Changes in fish isotopic signals: linking land use and reservoir food webs
Project no: 15-01625S
Principal investigator: Mgr. Mojmír Vašek, Ph.D.
Financial support: Czech Science Foundation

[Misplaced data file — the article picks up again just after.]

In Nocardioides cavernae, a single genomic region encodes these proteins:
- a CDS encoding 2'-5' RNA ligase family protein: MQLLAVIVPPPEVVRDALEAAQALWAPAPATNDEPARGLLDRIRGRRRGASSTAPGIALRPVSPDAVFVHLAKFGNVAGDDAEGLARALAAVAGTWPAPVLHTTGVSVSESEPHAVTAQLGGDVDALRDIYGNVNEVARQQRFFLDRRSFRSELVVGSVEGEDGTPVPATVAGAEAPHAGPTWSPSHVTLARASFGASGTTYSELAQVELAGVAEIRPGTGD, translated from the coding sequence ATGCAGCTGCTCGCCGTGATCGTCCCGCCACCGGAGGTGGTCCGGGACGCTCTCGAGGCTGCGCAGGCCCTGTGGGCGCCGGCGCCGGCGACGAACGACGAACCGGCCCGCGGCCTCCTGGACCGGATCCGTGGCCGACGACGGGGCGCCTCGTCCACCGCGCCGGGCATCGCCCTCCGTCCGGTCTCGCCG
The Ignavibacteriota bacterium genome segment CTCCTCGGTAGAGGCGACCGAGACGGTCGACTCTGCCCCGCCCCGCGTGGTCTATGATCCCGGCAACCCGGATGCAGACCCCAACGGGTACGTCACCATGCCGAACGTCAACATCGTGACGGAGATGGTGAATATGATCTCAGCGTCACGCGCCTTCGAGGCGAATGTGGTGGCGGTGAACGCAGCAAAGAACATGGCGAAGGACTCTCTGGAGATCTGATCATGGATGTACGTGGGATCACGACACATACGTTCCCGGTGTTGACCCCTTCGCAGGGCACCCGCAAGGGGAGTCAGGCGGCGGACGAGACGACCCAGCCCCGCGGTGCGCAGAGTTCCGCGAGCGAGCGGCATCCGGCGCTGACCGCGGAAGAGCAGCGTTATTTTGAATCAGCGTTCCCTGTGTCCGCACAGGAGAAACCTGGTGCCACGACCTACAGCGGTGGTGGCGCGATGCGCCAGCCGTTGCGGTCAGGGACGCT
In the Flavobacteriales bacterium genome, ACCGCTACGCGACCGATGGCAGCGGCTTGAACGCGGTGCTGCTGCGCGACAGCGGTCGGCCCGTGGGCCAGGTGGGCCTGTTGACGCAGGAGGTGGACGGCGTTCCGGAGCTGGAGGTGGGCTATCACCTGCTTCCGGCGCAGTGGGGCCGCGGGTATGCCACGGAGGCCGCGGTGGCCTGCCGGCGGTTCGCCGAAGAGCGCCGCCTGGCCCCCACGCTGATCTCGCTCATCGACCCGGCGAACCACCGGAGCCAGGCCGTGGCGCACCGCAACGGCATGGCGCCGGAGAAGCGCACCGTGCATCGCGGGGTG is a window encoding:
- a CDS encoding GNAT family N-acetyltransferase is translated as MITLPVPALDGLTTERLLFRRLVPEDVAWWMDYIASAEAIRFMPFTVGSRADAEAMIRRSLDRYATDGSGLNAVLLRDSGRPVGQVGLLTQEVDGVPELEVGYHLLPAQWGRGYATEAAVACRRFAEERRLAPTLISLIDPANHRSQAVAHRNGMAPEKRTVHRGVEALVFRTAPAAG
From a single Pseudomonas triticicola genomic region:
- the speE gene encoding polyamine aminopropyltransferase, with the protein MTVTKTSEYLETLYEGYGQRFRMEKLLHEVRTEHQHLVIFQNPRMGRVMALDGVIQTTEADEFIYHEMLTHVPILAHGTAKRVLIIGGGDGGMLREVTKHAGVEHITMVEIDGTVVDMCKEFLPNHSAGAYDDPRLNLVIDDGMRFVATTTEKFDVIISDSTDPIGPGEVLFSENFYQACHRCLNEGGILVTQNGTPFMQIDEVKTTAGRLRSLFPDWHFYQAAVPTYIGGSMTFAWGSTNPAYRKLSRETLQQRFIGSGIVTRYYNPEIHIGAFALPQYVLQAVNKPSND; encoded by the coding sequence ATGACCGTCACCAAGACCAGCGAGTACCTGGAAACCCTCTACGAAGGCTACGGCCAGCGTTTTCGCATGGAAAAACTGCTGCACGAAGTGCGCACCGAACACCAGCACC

This project aims to evaluate the impacts of anthropogenic nutrient subsidies on food web structure and functioning in reservoir ecosystems. Carbon and nitrogen isotope signals of key fish species will be measured in a representative sample of Czech reservoirs. The isotopic compositions of top consumers, combined with environmental monitoring data, will allow us to explore how the intensity of catchment land use affects food web dynamics, trophic interactions and energy flows in recipient reservoirs. Specifically, in this project a unique set of archived fish scales will be analysed for isotopic composition and the obtained results will be used to track historical changes in reservoir productivity and nutrient loading. We expect that changes in anthropogenic nutrient inputs can affect carbon cycling at the base of reservoir food webs and, consequently, these changes in carbon cycling are transferred to the top of food webs and reflected in isotope values of fish scales. Further, we intend to use a broad set of contemporary spatial data to examine whether reservoir fish community structure and fish scale isotope values reflect the intensity of catchment land use. We will compare reservoir catchments contrastingly influenced by human activities and we expect that the extent of human activities in catchments should significantly affect both community structure and isotopic composition of reservoir fishes. Finally, using both stable isotopes and traditional gut content analyses, we want to explore how trophic position and resource utilisation in reservoir fishes are influenced by anthropogenic nutrient subsidies and reservoir morphology. We expect that both anthropogenic nutrient inputs and reservoir morphology may have strong impacts on trophic niche differentiation in reservoir fishes. The project will provide novel results that improve our knowledge of functional links between aquatic ecosystems and surrounding landscapes, and can also help to formulate sound protection and management plans for freshwater catchments.